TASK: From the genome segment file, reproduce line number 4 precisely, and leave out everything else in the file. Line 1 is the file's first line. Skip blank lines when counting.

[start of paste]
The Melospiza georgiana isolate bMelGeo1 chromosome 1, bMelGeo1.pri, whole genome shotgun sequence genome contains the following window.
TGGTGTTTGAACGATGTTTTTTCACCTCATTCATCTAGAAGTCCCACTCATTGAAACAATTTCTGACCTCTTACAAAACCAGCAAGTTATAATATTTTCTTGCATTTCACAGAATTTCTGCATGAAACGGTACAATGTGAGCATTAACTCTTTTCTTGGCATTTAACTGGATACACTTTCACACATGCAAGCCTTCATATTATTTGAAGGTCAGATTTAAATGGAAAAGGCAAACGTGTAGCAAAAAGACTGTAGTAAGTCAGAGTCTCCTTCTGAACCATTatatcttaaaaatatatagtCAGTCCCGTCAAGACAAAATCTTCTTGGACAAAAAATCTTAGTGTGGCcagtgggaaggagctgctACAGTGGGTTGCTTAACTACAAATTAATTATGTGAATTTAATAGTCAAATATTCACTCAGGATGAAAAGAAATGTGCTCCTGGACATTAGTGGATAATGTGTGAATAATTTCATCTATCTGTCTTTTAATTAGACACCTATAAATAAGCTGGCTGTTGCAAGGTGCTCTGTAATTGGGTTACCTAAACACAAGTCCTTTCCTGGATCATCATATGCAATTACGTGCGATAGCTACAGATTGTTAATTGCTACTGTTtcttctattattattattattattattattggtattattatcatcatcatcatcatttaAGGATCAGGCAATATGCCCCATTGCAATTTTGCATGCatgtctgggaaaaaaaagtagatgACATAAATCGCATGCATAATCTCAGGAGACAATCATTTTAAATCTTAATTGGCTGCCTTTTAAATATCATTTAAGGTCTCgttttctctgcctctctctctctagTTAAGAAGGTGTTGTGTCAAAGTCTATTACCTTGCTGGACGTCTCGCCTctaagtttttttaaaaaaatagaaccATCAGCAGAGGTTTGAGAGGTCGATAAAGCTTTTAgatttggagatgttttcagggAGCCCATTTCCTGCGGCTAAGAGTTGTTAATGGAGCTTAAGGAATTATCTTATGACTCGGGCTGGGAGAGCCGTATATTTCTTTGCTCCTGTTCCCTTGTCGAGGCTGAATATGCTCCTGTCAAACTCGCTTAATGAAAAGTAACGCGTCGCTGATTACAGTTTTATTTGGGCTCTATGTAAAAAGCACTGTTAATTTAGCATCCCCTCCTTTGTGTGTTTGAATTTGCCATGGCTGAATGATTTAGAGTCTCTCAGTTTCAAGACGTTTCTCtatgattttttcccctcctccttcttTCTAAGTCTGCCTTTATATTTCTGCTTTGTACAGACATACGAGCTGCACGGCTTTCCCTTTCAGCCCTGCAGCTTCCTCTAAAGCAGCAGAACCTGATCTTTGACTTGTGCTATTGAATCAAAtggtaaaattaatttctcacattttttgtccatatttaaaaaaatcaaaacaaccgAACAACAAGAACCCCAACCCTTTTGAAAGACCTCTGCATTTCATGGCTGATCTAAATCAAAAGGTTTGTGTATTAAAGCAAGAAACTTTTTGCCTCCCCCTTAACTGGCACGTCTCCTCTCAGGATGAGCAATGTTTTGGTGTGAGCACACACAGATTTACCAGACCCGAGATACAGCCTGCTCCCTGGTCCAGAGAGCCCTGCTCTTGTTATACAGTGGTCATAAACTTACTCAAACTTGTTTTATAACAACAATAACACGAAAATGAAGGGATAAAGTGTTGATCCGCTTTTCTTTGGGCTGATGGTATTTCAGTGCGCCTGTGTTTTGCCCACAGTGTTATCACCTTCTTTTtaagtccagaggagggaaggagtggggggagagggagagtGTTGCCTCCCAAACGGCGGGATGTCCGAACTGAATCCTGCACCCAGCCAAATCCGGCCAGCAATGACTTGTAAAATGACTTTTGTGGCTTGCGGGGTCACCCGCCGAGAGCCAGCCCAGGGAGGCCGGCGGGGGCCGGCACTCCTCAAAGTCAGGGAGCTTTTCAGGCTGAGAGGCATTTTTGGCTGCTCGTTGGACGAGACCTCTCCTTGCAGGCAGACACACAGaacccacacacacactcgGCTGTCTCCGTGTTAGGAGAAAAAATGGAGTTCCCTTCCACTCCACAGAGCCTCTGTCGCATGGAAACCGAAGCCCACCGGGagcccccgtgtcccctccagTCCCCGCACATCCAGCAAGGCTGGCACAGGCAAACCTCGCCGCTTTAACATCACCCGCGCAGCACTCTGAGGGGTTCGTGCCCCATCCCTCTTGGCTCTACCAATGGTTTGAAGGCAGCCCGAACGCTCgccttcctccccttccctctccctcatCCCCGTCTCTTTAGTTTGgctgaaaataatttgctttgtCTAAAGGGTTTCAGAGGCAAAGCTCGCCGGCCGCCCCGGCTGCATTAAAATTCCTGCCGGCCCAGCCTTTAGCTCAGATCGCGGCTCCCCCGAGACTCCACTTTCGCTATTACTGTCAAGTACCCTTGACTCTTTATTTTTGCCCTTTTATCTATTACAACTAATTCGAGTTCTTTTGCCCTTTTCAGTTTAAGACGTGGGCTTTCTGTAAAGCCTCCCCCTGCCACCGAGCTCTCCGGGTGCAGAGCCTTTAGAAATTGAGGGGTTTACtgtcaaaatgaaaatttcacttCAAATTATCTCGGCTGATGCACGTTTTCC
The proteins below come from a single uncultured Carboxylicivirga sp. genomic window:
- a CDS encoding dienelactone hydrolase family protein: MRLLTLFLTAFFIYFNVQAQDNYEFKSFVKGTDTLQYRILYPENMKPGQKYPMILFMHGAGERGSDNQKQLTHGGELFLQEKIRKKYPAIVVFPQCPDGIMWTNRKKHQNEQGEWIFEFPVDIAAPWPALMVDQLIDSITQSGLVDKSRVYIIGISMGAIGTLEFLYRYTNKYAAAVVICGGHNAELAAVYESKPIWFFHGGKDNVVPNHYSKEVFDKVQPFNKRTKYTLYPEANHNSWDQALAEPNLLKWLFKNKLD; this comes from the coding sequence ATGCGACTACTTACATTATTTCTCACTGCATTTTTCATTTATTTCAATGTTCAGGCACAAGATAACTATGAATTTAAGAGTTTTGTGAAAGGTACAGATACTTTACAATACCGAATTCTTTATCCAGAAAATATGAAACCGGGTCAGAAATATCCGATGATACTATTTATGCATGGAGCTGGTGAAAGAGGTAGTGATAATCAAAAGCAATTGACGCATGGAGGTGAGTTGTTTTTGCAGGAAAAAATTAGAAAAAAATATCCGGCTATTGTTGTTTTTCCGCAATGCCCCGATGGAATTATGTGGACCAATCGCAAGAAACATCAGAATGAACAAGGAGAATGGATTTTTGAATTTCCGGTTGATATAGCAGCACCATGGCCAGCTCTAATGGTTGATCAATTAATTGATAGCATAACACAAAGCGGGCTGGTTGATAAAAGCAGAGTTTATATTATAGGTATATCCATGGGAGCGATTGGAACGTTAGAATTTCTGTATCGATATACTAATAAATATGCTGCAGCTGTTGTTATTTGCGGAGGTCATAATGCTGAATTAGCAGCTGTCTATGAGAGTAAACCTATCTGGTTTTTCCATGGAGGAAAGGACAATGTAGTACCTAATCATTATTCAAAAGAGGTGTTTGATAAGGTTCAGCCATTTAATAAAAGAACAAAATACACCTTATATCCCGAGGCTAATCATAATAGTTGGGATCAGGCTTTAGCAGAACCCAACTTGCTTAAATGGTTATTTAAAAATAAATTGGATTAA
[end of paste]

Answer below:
- a CDS encoding dienelactone hydrolase family protein: MRLLTLFLTAFFIYFNVQAQDNYEFKSFVKGTDTLQYRILYPENMKPGQKYPMILFMHGAGERGSDNQKQLTHGGELFLQEKIRKKYPAIVVFPQCPDGIMWTNRKKHQNEQGEWIFEFPVDIAAPWPALMVDQLIDSITQSGLVDKSRVYIIGISMGAIGTLEFLYRYTNKYAAAVVICGGHNAELAAVYESKPIWFFHGGKDNVVPNHYSKEVFDKVQPFNKRTKYTLYPEANHNSWDQALAEPNLLKWLFKNKLD; this comes from the coding sequence ATGCGACTACTTACATTATTTCTCACTGCATTTTTCATTTATTTCAATGTTCAGGCACAAGATAACTATGAATTTAAGAGTTTTGTGAAAGGTACAGATACTTTACAATACCGAATTCTTTATCCAGAAAATATGAAACCGGGTCAGAAATATCCGATGATACTATTTATGCATGGAGCTGGTGAAAGAGGTAGTGATAATCAAAAGCAATTGACGCATGGAGGTGAGTTGTTTTTGCAGGAAAAAATTAGAAAAAAATATCCGGCTATTGTTGTTTTTCCGCAATGCCCCGATGGAATTATGTGGACCAATCGCAAGAAACATCAGAATGAACAAGGAGAATGGATTTTTGAATTTCCGGTTGATATAGCAGCACCATGGCCAGCTCTAATGGTTGATCAATTAATTGATAGCATAACACAAAGCGGGCTGGTTGATAAAAGCAGAGTTTATATTATAGGTATATCCATGGGAGCGATTGGAACGTTAGAATTTCTGTATCGATATACTAATAAATATGCTGCAGCTGTTGTTATTTGCGGAGGTCATAATGCTGAATTAGCAGCTGTCTATGAGAGTAAACCTATCTGGTTTTTCCATGGAGGAAAGGACAATGTAGTACCTAATCATTATTCAAAAGAGGTGTTTGATAAGGTTCAGCCATTTAATAAAAGAACAAAATACACCTTATATCCCGAGGCTAATCATAATAGTTGGGATCAGGCTTTAGCAGAACCCAACTTGCTTAAATGGTTATTTAAAAATAAATTGGATTAA